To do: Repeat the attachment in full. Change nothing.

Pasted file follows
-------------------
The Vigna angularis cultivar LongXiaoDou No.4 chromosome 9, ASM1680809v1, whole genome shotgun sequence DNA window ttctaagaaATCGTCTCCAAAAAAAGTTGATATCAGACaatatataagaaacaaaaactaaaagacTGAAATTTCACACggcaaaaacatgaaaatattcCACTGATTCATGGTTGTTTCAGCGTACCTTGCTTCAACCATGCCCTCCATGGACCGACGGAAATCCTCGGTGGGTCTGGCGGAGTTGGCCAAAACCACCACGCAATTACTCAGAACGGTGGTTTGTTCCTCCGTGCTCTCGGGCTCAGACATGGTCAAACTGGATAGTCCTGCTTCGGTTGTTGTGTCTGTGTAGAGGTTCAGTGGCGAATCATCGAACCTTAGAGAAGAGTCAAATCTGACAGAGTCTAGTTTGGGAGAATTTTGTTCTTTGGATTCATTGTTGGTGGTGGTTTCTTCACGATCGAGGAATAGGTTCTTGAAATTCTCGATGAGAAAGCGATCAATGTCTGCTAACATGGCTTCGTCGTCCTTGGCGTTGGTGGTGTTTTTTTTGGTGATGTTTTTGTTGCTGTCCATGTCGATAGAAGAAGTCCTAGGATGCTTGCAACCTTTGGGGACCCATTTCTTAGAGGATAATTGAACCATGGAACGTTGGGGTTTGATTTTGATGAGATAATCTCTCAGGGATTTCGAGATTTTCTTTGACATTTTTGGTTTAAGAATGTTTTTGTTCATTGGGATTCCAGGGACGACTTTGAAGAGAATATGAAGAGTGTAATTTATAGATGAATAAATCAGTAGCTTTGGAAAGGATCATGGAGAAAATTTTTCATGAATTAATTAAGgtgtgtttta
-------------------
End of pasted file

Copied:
The Vigna angularis cultivar LongXiaoDou No.4 chromosome 9, ASM1680809v1, whole genome shotgun sequence DNA window ttctaagaaATCGTCTCCAAAAAAAGTTGATATCAGACaatatataagaaacaaaaactaaaagacTGAAATTTCACACggcaaaaacatgaaaatattcCACTGATTCATGGTTGTTTCAGCGTACCTTGCTTCAACCATGCCCTCCATGGACCGACGGAAATCCTCGGTGGGTCTGGCGGAGTTGGCCAAAACCACCACGCAATTACTCAGAACGGTGGTTTGTTCCTCCGTGCTCTCGGGCTCAGACATGGTCAAACTGGATAGTCCTGCTTCGGTTGTTGTGTCTGTGTAGAGGTTCAGTGGCGAATCATCGAACCTTAGAGAAGAGTCAAATCTGACAGAGTCTAGTTTGGGAGAATTTTGTTCTTTGGATTCATTGTTGGTGGTGGTTTCTTCACGATCGAGGAATAGGTTCTTGAAATTCTCGATGAGAAAGCGATCAATGTCTGCTAACATGGCTTCGTCGTCCTTGGCGTTGGTGGTGTTTTTTTTGGTGATGTTTTTGTTGCTGTCCATGTCGATAGAAGAAGTCCTAGGATGCTTGCAACCTTTGGGGACCCATTTCTTAGAGGATAATTGAACCATGGAACGTTGGGGTTTGATTTTGATGAGATAATCTCTCAGGGATTTCGAGATTTTCTTTGACATTTTTGGTTTAAGAATGTTTTTGTTCATTGGGATTCCAGGGACGACTTTGAAGAGAATATGAAGAGTGTAATTTATAGATGAATAAATCAGTAGCTTTGGAAAGGATCATGGAGAAAATTTTTCATGAATTAATTAAGgtgtgtttta